BP = Bad Publicity

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BP used to be British Petroleum. Then it reinvented itself as Beyond Petroleum, extending the enterprise beyond black gold and becoming a major investor in new energy technologies.

All that counts for little now that the full extent of the Deepwater Horizon catastrophe is becoming clear.

BP has agreed to create a $20 billion fund to compensate those affected by what is being called – in a ridiculously understated fashion – an ‘oil spill’. BP will pay $3bn into the fund in Q3 2010, with a further $2bn in Q4. BP will continue to drip-feed the fund with an additional $1.25bn per quarter until the $20 billion is paid in full.

I don’t want to comment on matters of engineering fact but I do want to make some remarks about BP’s parallel public relations catastrophe.

I can imagine in the first few frightening hours, BP’s lawyers and public relations teams presented to BP’s board their views on how the company should respond. It’s clear that the lawyers won. “Shift the blame onto someone else.” And that is indeed what BP did in the immediate aftermath of the story breaking. BP blamed their contractors.

Enter Tony Hayward, CEO of BP, with a very clear mandate to protect shareholder value. Hayward suggested that the volume of oil gushing from the vent was “relatively tiny” in comparison with the “very big ocean.” Later, he observed that the environmental impact of the spill would probably be “very, very modest.”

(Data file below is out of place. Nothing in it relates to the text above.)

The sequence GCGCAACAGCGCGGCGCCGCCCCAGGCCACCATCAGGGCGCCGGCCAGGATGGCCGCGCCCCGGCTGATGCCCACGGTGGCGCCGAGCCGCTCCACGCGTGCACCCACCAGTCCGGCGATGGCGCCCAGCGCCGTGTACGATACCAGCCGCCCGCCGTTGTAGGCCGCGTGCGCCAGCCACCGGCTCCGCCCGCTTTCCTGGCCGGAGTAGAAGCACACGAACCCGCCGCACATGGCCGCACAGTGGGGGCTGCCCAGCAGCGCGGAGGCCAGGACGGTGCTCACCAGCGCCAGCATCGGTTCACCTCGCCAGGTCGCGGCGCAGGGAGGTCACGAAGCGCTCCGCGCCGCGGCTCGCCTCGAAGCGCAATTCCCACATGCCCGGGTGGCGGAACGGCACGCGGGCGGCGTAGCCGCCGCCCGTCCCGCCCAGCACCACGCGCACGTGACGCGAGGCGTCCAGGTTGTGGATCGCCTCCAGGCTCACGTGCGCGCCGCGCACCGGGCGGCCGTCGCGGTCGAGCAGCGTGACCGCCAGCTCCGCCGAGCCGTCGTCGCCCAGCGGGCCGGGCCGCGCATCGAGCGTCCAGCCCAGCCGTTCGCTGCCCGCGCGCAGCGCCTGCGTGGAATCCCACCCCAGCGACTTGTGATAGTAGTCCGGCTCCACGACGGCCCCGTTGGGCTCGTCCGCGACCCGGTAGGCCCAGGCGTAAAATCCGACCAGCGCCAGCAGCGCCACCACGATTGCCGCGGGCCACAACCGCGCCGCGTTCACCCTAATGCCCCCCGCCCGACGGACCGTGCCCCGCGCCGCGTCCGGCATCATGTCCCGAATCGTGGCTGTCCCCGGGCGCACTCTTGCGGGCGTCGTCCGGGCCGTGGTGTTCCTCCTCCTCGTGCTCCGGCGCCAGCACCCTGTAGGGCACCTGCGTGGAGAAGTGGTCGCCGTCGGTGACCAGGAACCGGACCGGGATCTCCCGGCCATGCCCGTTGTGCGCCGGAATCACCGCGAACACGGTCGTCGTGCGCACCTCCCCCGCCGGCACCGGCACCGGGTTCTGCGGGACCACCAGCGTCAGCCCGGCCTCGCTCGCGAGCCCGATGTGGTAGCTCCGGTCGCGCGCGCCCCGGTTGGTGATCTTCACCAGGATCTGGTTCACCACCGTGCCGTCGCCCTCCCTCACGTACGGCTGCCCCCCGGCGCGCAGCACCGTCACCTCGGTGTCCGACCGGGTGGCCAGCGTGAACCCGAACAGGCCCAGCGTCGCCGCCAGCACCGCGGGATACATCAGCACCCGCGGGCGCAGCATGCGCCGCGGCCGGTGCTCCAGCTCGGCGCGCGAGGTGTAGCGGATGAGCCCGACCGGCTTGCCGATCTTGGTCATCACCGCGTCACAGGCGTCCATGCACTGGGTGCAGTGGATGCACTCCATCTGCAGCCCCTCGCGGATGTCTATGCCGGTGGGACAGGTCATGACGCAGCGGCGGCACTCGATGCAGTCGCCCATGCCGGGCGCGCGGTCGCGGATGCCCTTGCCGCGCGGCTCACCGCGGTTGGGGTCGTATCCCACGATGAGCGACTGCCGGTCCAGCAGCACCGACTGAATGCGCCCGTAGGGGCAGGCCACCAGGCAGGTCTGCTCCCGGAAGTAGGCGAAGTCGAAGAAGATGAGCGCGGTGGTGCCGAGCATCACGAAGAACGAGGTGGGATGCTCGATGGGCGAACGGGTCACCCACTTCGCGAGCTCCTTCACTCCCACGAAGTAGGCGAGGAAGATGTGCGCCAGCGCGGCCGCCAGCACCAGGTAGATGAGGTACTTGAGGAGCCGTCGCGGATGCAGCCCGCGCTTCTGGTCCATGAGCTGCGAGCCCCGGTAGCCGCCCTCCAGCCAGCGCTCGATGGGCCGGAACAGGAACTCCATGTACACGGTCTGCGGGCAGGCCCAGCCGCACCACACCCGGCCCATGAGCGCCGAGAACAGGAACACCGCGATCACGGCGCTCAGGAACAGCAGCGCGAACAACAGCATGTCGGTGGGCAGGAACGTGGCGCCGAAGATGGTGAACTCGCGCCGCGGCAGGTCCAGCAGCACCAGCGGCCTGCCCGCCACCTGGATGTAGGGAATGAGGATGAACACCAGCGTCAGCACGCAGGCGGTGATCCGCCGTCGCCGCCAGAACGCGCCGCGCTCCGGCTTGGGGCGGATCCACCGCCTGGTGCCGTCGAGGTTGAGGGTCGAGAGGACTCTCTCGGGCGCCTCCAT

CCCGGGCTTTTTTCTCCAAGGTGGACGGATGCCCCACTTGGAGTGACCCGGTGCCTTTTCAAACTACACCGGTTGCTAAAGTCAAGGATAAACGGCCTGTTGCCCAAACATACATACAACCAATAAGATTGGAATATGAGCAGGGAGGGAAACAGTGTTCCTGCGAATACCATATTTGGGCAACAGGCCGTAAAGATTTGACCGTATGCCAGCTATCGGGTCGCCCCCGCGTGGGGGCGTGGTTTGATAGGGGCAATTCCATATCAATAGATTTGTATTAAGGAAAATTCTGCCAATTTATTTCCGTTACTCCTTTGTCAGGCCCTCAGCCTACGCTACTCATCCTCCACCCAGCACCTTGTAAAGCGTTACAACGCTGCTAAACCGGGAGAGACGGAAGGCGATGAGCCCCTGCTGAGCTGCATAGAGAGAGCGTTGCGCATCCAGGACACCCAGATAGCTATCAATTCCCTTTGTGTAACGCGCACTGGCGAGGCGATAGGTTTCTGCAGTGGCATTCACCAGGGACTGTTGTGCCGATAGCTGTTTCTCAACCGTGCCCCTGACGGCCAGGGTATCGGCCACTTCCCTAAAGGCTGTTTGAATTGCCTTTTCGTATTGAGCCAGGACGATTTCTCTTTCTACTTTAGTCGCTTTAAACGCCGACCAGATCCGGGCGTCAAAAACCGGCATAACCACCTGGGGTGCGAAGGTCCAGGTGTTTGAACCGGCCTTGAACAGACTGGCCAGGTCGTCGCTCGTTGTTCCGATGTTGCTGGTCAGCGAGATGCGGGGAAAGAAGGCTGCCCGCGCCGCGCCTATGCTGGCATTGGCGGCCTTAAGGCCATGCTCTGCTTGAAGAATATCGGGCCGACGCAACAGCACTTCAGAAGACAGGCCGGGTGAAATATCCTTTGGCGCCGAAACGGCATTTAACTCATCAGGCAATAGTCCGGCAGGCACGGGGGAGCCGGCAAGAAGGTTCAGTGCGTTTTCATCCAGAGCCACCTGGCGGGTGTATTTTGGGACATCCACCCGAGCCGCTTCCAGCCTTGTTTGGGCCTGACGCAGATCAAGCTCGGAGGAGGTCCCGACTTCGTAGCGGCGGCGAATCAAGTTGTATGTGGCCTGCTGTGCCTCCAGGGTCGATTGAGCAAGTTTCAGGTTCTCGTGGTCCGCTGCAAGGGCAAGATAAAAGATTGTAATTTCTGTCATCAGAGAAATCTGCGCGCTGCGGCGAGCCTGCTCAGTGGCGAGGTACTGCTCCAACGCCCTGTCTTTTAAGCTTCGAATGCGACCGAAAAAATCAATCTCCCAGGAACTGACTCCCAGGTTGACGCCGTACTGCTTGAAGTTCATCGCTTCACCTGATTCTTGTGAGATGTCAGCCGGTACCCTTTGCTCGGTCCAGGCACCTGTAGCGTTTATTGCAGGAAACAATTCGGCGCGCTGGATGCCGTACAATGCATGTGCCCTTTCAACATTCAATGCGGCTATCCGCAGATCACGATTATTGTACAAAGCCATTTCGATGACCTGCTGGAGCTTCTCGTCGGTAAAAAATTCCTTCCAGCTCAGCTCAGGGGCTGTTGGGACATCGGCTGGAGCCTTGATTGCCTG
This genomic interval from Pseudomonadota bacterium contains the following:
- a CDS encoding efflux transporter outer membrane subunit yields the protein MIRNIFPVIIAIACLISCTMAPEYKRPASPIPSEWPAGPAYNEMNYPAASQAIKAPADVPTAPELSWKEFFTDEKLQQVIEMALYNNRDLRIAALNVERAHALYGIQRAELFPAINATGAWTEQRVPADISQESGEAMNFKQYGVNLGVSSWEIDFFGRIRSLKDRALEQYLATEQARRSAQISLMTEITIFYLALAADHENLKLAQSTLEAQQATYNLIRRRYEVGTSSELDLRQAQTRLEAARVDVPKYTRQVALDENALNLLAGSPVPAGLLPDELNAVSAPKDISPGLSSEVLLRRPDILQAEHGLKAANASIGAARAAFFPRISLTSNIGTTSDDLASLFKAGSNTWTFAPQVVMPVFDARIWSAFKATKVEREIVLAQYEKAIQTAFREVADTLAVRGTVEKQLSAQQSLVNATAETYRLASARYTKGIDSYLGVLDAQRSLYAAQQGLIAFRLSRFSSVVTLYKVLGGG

Worse was to come. During an interview, Hayward expressed his frustration with the way that the event was dominating his life. “You know,” he said, “I’d like my life back”. I watched this interview in utter amazement and horror. How inept, thoughtless and cruel! Eleven people on the rig are missing, presumed dead, and he wants his life back.

Enter Carl-Henric Svanberg, Chairman of BP. What is his contribution? Speaking to reporters after a meeting with President Obama, Svanberg rebuts the argument that oil companies are greedy businesses that care only for shareholders. This is “not the case in BP,” he says. “We care about the small people.” Oh dear.

Is it any wonder that the Boycott BP page on Facebook has 640,000 fans? But, this is the least of BP’s problems.

This appalling human and ecological disaster has been compounded by BP’s early obfuscation and subsequently incompetent, insensitive public relations. Where was BP’s crisis management plan when it was needed?

Come on BP. It’s time to ‘fess up, fix the problem and deal with the consequences, however ugly they may be.

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